Congressman Tom MacArthur (R-NJ) voted in favor of the unconstitutional and continued socialistic American Health Care Act (AHCA), aka RINOCare in the House this week. However, some of the influence of that vote was based emotionally on his own daughter’s fight against a rare condition called Holoprosencephaly. While he had insurance, it didn’t cover everything, which led him to speak of the enormous costs that could have resulted in lower premiums and more coverage in a taxpayer-financed pool rather than a policy-financed pool.
Ultimately, MacArthur, like many of his Republican colleagues, don’t want to actually repeal Obamacare. They want to reform it.
Still, he was largely influenced in this regard concerning his daughter Gracie. NBC reports on the story of his daughter.
Gracie, the first child of MacArthur, 56, and his wife, Debbie, was born with severe health issues. It was during the fourth month of pregnancy that the young couple was told that their baby’s brain would not fully develop. They struggled to find a doctor who didn’t advocate terminating the pregnancy and would care for his wife and their baby through the difficult pregnancy.
Gracie was diagnosed with a rare condition called Holoprosencephaly. After Gracie was born, the doctor walked into the delivery room to discuss the immediate brain surgery that would be performed. MacArthur stopped the neurosurgeon and asked, “Is it a boy or a girl?'”
She wasn’t expected to live, but did. She never walked and could say only a few words and suffered from severe seizures.
Gracie died when she was 11.
I have a daughter named Gracie, too. I know what it is like to see children sick and helpless, though I don’t know what it is like to experience what Rep. MacArthur experienced with his daughter and her untimely death. I do sympathize with him and his family and what I write does not diminish that. I’m sure if I were his friend, I would have helped out in any way I could financially or with time or whatever.
However, as he reflected on the enormous costs for care for his daughter, the New Jersey congressman said, “I had insurance, but it doesn’t cover everything.”
MacArthur is a pretty wealthy man today, according to the report, but that was not always the case and he incurred $1 million in total costs for Gracie’s care. Yet, this Republican believes the federal government will provide a better deal than the private sector when it comes to health care.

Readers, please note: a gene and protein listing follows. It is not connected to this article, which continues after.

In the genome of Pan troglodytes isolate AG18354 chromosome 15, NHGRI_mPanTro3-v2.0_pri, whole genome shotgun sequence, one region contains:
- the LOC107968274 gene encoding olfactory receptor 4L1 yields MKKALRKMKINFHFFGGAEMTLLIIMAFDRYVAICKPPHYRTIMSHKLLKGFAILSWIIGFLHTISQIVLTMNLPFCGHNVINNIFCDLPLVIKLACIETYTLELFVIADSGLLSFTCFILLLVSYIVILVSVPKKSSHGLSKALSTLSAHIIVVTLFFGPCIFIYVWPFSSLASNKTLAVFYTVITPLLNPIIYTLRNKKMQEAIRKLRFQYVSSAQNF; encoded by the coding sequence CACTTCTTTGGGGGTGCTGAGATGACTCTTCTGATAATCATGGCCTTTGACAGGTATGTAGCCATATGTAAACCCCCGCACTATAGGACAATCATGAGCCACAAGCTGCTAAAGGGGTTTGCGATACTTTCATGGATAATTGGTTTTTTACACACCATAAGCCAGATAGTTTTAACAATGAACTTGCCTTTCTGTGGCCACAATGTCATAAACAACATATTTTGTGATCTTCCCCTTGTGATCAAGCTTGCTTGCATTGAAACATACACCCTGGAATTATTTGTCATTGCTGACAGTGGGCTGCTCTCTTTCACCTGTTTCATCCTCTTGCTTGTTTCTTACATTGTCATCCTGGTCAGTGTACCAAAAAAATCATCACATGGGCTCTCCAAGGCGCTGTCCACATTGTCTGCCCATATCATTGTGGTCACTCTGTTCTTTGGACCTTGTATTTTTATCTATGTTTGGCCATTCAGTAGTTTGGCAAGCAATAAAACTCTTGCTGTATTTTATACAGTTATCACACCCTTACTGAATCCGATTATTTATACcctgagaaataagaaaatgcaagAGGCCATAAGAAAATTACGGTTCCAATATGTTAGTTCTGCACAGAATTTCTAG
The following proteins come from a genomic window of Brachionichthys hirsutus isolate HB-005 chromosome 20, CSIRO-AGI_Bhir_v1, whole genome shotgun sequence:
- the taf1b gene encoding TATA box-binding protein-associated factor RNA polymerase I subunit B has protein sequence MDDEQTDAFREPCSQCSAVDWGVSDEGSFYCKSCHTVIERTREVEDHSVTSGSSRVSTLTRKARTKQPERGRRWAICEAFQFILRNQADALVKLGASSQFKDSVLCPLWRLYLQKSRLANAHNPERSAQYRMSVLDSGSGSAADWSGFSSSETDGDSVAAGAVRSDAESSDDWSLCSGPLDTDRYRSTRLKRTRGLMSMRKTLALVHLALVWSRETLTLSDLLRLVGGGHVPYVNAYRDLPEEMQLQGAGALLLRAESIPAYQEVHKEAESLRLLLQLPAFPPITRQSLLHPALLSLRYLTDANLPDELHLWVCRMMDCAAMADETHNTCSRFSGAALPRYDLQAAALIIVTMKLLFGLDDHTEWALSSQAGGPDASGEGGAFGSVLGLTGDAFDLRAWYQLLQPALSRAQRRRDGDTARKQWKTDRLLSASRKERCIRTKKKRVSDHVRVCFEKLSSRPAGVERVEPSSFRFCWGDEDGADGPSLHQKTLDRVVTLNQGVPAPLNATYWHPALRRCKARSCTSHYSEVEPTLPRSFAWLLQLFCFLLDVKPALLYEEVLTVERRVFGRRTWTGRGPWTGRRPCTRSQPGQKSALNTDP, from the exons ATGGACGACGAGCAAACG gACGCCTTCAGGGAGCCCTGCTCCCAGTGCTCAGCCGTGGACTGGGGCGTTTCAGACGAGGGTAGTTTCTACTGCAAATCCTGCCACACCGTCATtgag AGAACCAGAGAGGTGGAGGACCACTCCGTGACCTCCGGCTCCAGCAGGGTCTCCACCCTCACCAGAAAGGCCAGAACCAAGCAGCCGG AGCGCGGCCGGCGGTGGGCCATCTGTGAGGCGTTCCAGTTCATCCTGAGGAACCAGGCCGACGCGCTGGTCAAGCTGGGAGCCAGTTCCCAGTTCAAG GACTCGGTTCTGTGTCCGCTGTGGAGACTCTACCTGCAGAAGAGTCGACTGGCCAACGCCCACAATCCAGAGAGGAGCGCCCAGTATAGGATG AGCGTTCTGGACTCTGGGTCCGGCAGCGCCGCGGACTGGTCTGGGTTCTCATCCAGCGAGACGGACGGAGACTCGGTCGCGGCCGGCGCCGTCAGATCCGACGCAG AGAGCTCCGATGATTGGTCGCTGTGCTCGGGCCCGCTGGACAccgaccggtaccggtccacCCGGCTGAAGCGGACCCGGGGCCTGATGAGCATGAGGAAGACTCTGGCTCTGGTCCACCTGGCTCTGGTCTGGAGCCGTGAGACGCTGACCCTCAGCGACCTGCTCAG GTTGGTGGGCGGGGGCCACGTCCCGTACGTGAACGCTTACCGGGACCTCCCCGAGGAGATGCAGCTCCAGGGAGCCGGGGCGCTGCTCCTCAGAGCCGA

“If I were in a taxpayer-financed pool, not a policy-financed pool, all those insureds in the group of the insurance plan would have had lower premiums,” he said.
Of course, he is implying that the costs of his daughter’s care drove up the costs of premiums for everyone else. However, he doesn’t see that problem with Obamacare or federally funded or subsidized health care, which really blows my mind. Not only must I mention that such plans are unconstitutional, but someone is going to pay for that insurance one way or another.
While the “MacArthur Amendment,” which was added to the House bill that passed this week, allows states to opt out of some of the insurance mandates, the states would also be able to obtain waivers to charge some people more than others for pre-existing conditions. Frankly, both of those things are valid. There should not be federally mandated benefits in insurance packages, which leaves the market open to create new products for consumers. Second, if someone has a pre-existing condition it will cost more because there is more risk. That does not mean that people can’t be charitable with their money. They most certainly can be and should be, but it’s not government’s place to provide health insurance or health care. It’s their job to punish evil doers (Romans 13:1-5) and they don’t seem to be very good at doing that job, but usurping power in areas they have no business in.
Second, MacArthur should know that the worst people to handle money are in government. Why? It’s because it’s someone else’s money. More than that, the enumerated powers of the Constitution do not grant such authority to Congress to legislate, and don’t give me that ridiculous argument about the “General Welfare Clause.” That has nothing to do with this. I’m talking about specific powers of Congress.
Still, while MacArthur’s amendment allowed the above items, it also takes taxpayer money from DC and uses it to subsidize those in a high-risk pool in the states. Can you say Socialism?
While his claim of lower premiums may or may not be true, the reality is that Congress doesn’t have authority in the Constitution to do any of this and using federal funds to subsidize people’s health care is socialism, not an American idea, but a Marxist one.
MacArthur has been quoted as saying:
“I believe in smaller government that lets people keep more of what they earn, gives a hand up to those in need and creates opportunity for all to pursue the American Dream.”
Does federally subsidized health insurance sound like “smaller government”? Where in the Constitution does it allow for government to “give a hand up to those in need”? That’s an individual’s responsibility. Finally, the American Dream is the Christian/Biblical work ethic, honoring God in your work and prospering as a result. I have no idea what Rep. MacArthur thinks it means.
Emotional stories like Rep. MacArthur’s about his daughter should touch our hearts, no doubt. They should cause us as individuals to look around us and see how we might be able to help our neighbors around us in bed health or who may need finances or support, but these stories should never be used to usurp the enumerate powers given to Congress, and they should never be used to take money from one person and give it to another, but this is what is being proposed, and yes, Obamacare will still be in place should the AHCA be passed by the Senate. This bill is not a repeal of the ACA. It’s just a Republican version of it.